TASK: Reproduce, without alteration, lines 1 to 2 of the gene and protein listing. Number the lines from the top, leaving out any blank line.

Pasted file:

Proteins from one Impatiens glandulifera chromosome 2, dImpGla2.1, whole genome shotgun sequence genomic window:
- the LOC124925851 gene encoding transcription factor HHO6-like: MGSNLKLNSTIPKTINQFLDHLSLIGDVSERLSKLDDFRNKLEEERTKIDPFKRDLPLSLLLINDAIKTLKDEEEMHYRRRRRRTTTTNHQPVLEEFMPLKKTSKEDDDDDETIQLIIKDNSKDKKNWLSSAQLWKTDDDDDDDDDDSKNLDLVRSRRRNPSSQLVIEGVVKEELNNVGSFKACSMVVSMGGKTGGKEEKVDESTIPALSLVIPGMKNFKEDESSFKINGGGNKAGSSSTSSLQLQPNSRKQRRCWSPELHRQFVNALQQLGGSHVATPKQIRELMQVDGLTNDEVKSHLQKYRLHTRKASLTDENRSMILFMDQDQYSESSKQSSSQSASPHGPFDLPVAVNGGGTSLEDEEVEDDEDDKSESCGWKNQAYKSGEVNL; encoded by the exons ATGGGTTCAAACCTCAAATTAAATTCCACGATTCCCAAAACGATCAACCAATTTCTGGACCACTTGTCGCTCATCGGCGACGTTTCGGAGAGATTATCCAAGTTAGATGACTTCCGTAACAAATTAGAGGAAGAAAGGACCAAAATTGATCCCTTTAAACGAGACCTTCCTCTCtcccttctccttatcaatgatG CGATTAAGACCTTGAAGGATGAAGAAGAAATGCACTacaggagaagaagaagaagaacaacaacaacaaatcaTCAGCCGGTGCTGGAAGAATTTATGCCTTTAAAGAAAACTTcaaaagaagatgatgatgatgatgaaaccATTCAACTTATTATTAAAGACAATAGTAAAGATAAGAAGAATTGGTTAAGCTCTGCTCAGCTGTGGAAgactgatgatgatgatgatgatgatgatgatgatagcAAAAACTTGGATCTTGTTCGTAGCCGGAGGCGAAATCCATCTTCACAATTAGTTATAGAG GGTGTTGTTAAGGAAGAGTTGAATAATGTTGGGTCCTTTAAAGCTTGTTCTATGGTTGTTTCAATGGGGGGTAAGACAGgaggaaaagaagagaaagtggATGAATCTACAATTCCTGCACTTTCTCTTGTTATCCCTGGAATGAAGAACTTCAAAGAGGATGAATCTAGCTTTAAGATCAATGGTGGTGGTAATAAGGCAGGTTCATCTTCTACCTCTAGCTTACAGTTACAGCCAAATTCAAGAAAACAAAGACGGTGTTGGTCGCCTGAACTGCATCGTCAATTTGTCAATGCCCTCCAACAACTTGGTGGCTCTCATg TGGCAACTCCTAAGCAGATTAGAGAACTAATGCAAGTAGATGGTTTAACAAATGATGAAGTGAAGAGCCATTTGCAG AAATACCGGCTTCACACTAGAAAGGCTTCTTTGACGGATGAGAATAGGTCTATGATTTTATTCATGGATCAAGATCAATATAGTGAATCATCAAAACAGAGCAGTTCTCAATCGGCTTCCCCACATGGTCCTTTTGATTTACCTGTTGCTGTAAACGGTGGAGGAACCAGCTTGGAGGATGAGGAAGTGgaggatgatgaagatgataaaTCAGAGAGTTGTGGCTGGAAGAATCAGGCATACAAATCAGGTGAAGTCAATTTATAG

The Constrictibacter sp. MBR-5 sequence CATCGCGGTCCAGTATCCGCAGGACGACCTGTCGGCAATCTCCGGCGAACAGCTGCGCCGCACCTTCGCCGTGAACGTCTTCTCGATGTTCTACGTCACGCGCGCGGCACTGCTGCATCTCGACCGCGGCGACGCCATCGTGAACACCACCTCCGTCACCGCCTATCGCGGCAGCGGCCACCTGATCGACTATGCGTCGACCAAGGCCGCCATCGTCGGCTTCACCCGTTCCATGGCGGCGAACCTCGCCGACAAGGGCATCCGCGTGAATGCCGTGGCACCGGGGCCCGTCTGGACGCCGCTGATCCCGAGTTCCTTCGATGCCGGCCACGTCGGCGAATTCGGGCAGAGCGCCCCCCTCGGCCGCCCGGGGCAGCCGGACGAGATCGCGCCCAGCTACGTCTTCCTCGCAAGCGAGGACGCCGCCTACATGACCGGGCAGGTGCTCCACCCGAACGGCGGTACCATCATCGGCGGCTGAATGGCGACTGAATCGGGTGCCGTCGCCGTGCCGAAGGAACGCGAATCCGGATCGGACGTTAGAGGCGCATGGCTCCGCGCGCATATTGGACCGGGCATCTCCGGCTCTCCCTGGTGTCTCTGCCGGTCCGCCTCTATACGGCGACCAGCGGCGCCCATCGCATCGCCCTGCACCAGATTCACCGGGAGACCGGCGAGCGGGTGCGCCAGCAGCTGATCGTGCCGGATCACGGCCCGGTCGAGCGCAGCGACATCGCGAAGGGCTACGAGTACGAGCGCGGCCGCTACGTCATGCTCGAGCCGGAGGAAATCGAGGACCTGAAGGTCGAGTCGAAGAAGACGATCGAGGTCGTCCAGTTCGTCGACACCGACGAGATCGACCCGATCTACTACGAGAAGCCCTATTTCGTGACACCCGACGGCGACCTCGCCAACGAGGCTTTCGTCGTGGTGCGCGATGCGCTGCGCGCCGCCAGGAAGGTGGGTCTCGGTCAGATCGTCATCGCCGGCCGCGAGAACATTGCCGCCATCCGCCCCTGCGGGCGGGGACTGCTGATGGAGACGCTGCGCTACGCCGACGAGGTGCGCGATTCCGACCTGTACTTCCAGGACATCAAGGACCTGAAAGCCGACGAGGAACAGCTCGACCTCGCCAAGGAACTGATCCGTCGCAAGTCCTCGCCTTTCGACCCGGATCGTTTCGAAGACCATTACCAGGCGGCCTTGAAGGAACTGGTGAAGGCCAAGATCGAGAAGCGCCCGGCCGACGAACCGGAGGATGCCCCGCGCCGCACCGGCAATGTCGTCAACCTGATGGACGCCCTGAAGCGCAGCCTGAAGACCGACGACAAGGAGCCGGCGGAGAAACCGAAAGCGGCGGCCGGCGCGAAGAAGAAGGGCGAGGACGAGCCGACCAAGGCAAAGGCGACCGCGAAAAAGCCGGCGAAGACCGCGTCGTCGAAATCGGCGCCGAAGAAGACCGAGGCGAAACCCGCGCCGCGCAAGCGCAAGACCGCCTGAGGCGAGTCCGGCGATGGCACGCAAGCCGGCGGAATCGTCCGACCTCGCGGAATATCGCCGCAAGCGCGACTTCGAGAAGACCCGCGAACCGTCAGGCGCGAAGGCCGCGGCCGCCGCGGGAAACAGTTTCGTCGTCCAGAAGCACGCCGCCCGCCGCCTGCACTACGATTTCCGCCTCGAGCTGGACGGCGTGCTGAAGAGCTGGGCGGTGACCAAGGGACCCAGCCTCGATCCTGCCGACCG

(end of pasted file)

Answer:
Proteins from one Impatiens glandulifera chromosome 2, dImpGla2.1, whole genome shotgun sequence genomic window:
- the LOC124925851 gene encoding transcription factor HHO6-like: MGSNLKLNSTIPKTINQFLDHLSLIGDVSERLSKLDDFRNKLEEERTKIDPFKRDLPLSLLLINDAIKTLKDEEEMHYRRRRRRTTTTNHQPVLEEFMPLKKTSKEDDDDDETIQLIIKDNSKDKKNWLSSAQLWKTDDDDDDDDDDSKNLDLVRSRRRNPSSQLVIEGVVKEELNNVGSFKACSMVVSMGGKTGGKEEKVDESTIPALSLVIPGMKNFKEDESSFKINGGGNKAGSSSTSSLQLQPNSRKQRRCWSPELHRQFVNALQQLGGSHVATPKQIRELMQVDGLTNDEVKSHLQKYRLHTRKASLTDENRSMILFMDQDQYSESSKQSSSQSASPHGPFDLPVAVNGGGTSLEDEEVEDDEDDKSESCGWKNQAYKSGEVNL; encoded by the exons ATGGGTTCAAACCTCAAATTAAATTCCACGATTCCCAAAACGATCAACCAATTTCTGGACCACTTGTCGCTCATCGGCGACGTTTCGGAGAGATTATCCAAGTTAGATGACTTCCGTAACAAATTAGAGGAAGAAAGGACCAAAATTGATCCCTTTAAACGAGACCTTCCTCTCtcccttctccttatcaatgatG CGATTAAGACCTTGAAGGATGAAGAAGAAATGCACTacaggagaagaagaagaagaacaacaacaacaaatcaTCAGCCGGTGCTGGAAGAATTTATGCCTTTAAAGAAAACTTcaaaagaagatgatgatgatgatgaaaccATTCAACTTATTATTAAAGACAATAGTAAAGATAAGAAGAATTGGTTAAGCTCTGCTCAGCTGTGGAAgactgatgatgatgatgatgatgatgatgatgatagcAAAAACTTGGATCTTGTTCGTAGCCGGAGGCGAAATCCATCTTCACAATTAGTTATAGAG GGTGTTGTTAAGGAAGAGTTGAATAATGTTGGGTCCTTTAAAGCTTGTTCTATGGTTGTTTCAATGGGGGGTAAGACAGgaggaaaagaagagaaagtggATGAATCTACAATTCCTGCACTTTCTCTTGTTATCCCTGGAATGAAGAACTTCAAAGAGGATGAATCTAGCTTTAAGATCAATGGTGGTGGTAATAAGGCAGGTTCATCTTCTACCTCTAGCTTACAGTTACAGCCAAATTCAAGAAAACAAAGACGGTGTTGGTCGCCTGAACTGCATCGTCAATTTGTCAATGCCCTCCAACAACTTGGTGGCTCTCATg TGGCAACTCCTAAGCAGATTAGAGAACTAATGCAAGTAGATGGTTTAACAAATGATGAAGTGAAGAGCCATTTGCAG AAATACCGGCTTCACACTAGAAAGGCTTCTTTGACGGATGAGAATAGGTCTATGATTTTATTCATGGATCAAGATCAATATAGTGAATCATCAAAACAGAGCAGTTCTCAATCGGCTTCCCCACATGGTCCTTTTGATTTACCTGTTGCTGTAAACGGTGGAGGAACCAGCTTGGAGGATGAGGAAGTGgaggatgatgaagatgataaaTCAGAGAGTTGTGGCTGGAAGAATCAGGCATACAAATCAGGTGAAGTCAATTTATAG